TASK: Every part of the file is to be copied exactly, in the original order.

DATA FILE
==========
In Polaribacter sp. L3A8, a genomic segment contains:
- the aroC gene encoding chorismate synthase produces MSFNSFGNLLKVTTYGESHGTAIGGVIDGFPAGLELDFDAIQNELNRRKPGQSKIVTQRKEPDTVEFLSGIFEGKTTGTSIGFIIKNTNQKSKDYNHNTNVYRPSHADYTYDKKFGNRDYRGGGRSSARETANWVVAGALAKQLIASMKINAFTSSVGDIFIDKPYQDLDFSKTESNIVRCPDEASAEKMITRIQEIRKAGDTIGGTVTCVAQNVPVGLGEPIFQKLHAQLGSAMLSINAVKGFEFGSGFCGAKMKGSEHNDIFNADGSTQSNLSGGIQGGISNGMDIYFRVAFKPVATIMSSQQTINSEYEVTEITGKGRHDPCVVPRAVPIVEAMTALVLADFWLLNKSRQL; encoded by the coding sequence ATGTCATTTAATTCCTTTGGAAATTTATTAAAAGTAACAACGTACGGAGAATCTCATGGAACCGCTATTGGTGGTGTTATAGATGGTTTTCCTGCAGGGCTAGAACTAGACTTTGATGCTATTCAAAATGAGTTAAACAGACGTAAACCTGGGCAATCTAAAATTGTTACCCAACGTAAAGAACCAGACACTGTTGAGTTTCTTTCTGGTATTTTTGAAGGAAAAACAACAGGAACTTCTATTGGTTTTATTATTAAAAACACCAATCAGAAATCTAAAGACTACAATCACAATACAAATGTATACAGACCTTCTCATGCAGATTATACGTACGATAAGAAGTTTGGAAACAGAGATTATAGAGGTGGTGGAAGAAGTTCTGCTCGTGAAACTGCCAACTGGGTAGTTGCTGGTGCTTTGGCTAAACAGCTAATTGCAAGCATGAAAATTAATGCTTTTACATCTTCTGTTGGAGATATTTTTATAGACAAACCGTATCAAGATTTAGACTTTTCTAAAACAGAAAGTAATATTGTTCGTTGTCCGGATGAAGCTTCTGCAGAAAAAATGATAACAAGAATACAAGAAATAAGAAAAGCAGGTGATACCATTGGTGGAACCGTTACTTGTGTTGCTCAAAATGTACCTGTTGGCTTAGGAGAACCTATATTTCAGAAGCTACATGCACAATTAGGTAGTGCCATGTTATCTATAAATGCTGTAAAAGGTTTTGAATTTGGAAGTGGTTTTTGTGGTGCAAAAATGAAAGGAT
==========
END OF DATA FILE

In Polaribacter sp. L3A8, a genomic segment contains:
- the aroC gene encoding chorismate synthase produces MSFNSFGNLLKVTTYGESHGTAIGGVIDGFPAGLELDFDAIQNELNRRKPGQSKIVTQRKEPDTVEFLSGIFEGKTTGTSIGFIIKNTNQKSKDYNHNTNVYRPSHADYTYDKKFGNRDYRGGGRSSARETANWVVAGALAKQLIASMKINAFTSSVGDIFIDKPYQDLDFSKTESNIVRCPDEASAEKMITRIQEIRKAGDTIGGTVTCVAQNVPVGLGEPIFQKLHAQLGSAMLSINAVKGFEFGSGFCGAKMKGSEHNDIFNADGSTQSNLSGGIQGGISNGMDIYFRVAFKPVATIMSSQQTINSEYEVTEITGKGRHDPCVVPRAVPIVEAMTALVLADFWLLNKSRQL; encoded by the coding sequence ATGTCATTTAATTCCTTTGGAAATTTATTAAAAGTAACAACGTACGGAGAATCTCATGGAACCGCTATTGGTGGTGTTATAGATGGTTTTCCTGCAGGGCTAGAACTAGACTTTGATGCTATTCAAAATGAGTTAAACAGACGTAAACCTGGGCAATCTAAAATTGTTACCCAACGTAAAGAACCAGACACTGTTGAGTTTCTTTCTGGTATTTTTGAAGGAAAAACAACAGGAACTTCTATTGGTTTTATTATTAAAAACACCAATCAGAAATCTAAAGACTACAATCACAATACAAATGTATACAGACCTTCTCATGCAGATTATACGTACGATAAGAAGTTTGGAAACAGAGATTATAGAGGTGGTGGAAGAAGTTCTGCTCGTGAAACTGCCAACTGGGTAGTTGCTGGTGCTTTGGCTAAACAGCTAATTGCAAGCATGAAAATTAATGCTTTTACATCTTCTGTTGGAGATATTTTTATAGACAAACCGTATCAAGATTTAGACTTTTCTAAAACAGAAAGTAATATTGTTCGTTGTCCGGATGAAGCTTCTGCAGAAAAAATGATAACAAGAATACAAGAAATAAGAAAAGCAGGTGATACCATTGGTGGAACCGTTACTTGTGTTGCTCAAAATGTACCTGTTGGCTTAGGAGAACCTATATTTCAGAAGCTACATGCACAATTAGGTAGTGCCATGTTATCTATAAATGCTGTAAAAGGTTTTGAATTTGGAAGTGGTTTTTGTGGTGCAAAAATGAAAGGAT